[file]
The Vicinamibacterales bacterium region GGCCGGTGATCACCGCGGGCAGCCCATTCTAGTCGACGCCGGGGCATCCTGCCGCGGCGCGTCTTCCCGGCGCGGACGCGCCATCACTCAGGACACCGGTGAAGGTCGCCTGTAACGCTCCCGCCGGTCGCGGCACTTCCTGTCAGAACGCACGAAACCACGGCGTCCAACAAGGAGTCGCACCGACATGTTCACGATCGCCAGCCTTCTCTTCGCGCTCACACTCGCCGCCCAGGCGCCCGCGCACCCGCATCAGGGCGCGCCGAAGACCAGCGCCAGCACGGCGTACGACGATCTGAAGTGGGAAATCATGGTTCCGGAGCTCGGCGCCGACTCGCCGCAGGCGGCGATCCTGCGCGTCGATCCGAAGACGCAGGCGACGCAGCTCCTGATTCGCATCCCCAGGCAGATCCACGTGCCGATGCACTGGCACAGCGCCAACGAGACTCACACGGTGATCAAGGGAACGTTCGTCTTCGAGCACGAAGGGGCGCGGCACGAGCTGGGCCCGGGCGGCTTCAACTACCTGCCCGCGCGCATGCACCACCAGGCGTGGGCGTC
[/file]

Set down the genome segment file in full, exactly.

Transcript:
The Vicinamibacterales bacterium region GGCCGGTGATCACCGCGGGCAGCCCATTCTAGTCGACGCCGGGGCATCCTGCCGCGGCGCGTCTTCCCGGCGCGGACGCGCCATCACTCAGGACACCGGTGAAGGTCGCCTGTAACGCTCCCGCCGGTCGCGGCACTTCCTGTCAGAACGCACGAAACCACGGCGTCCAACAAGGAGTCGCACCGACATGTTCACGATCGCCAGCCTTCTCTTCGCGCTCACACTCGCCGCCCAGGCGCCCGCGCACCCGCATCAGGGCGCGCCGAAGACCAGCGCCAGCACGGCGTACGACGATCTGAAGTGGGAAATCATGGTTCCGGAGCTCGGCGCCGACTCGCCGCAGGCGGCGATCCTGCGCGTCGATCCGAAGACGCAGGCGACGCAGCTCCTGATTCGCATCCCCAGGCAGATCCACGTGCCGATGCACTGGCACAGCGCCAACGAGACTCACACGGTGATCAAGGGAACGTTCGTCTTCGAGCACGAAGGGGCGCGGCACGAGCTGGGCCCGGGCGGCTTCAACTACCTGCCCGCGCGCATGCACCACCAGGCGTGGGCGTC